How to apply law of conservation of energy in mechanics

We often comes across the problems in mechanics where we need to apply the law of conservation of energy where gravitational potential energy or gravity is involved . For solving such problems you can consider the following problem solving strategy,

  1. First of all define the system which includes all the interacting bodies . Now choose a zero point for gravitational potential energy according to your convenience.
  2. Select the body of interest and identify the point about which information is given in the question. Also identify the point where you want to find out asked quantity about the body of interest.
  3. Check for the possibility of the presence of non-conservative forces. If there are no non-conservative forces present then write down the energy conservation equation for the system and identify the unknown quantity asked in the question.
  4. Solve the equation for the unknown quantities asked in the question by substituting the given quantities in the equation obtained.

Mechanics :- Work and Energy (points to remember)

1. Work done on an object by a constant force F is
where F is the magnitude of the force, Δx is the magnitude of the displacement,and F and Δx point in the same direction.
SI unit of work : joule ( J) newton.meter
2. Work done is a simple number that is it is a scalar quantity not a vector. So there is no direction associated with it. Energy and energy transfer are also scalar quantities.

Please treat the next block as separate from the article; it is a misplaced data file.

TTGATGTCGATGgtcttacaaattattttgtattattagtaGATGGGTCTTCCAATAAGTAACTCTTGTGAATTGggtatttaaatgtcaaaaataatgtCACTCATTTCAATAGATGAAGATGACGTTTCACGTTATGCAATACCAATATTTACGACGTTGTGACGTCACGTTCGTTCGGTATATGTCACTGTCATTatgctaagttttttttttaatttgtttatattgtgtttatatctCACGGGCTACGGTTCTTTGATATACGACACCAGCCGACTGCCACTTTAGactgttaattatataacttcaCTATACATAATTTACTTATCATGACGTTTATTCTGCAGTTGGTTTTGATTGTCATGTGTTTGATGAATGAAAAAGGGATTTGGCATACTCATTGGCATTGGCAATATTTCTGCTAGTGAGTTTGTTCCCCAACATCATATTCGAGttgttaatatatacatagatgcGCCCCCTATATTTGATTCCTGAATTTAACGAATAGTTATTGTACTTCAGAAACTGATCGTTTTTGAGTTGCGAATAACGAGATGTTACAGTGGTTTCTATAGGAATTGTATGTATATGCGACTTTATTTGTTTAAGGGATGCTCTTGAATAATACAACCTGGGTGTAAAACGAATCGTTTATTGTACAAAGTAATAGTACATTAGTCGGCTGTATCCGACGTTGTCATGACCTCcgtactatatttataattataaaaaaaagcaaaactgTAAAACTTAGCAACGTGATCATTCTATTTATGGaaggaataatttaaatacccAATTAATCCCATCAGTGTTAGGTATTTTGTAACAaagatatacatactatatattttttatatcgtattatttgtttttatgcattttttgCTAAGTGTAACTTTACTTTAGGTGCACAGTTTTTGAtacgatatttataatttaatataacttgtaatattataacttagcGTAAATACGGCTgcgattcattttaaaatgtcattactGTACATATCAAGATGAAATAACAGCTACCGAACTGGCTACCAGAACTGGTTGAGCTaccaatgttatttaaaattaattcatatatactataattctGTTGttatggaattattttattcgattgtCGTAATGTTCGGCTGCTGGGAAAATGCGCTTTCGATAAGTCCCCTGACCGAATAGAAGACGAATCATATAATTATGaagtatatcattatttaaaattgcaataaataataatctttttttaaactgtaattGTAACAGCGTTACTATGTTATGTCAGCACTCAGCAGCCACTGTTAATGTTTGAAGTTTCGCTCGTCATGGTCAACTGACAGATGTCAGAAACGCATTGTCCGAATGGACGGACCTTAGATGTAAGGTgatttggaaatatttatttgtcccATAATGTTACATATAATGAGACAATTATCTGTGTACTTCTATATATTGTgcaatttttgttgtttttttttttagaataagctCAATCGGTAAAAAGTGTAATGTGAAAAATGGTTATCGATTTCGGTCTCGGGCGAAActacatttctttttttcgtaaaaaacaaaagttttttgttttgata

3. The kinetic energy KE of an object of mass m moving with a speed v is
defined by
SI unit: joule ( J) kg.m2/s2
4. The net work done on an object is equal to the change in the object’s
kinetic energy: Wtot=Tf-Ti=ΔT
where the change in the kinetic energy is due entirely to the object’s change in speed
5. A force is conservative if the work it does moving an object between two points is the same no matter what path is taken.
6. The gravitational potential energy of a system consisting of the Earth and an object of mass m near the Earth’s surface is given by
where g is the acceleration due to gravity and y is the vertical position of the mass with respect to the surface of the Earth (or some other reference point).

Paramagnetic Substances

Paramagnetic substances are those materials which when placed in magnetic field becomes weakly magnetized in the direction of the external field. Some examples of paramagnetic substances are platinum, aluminium, chromium, manganese, copper sulphate, liquid oxygen etc. When a paramagnetic bar is placed in the magnetic field , the magnetic flux density in it is greater than the magnetic flux density B0 in the vacuum. Thus the relative permeability of the paramagnetic substances is slightly greater then 1. The magnetic flux density due to magnetization is small but positive. The susceptibility of these substances decreases with increase in temperature. Paramagnetic substances are used in the measurement of low temperature.

  • A paramagnetic bar , suspended between the poles of a magnet shows opposite poles to those of the magnet in its end.
  • Paramagnetic substances have a tendency to move from weaker to the stronger parts in a non-uniform magnetic field.
  • Paramagnetic substances obeys Curie's law  

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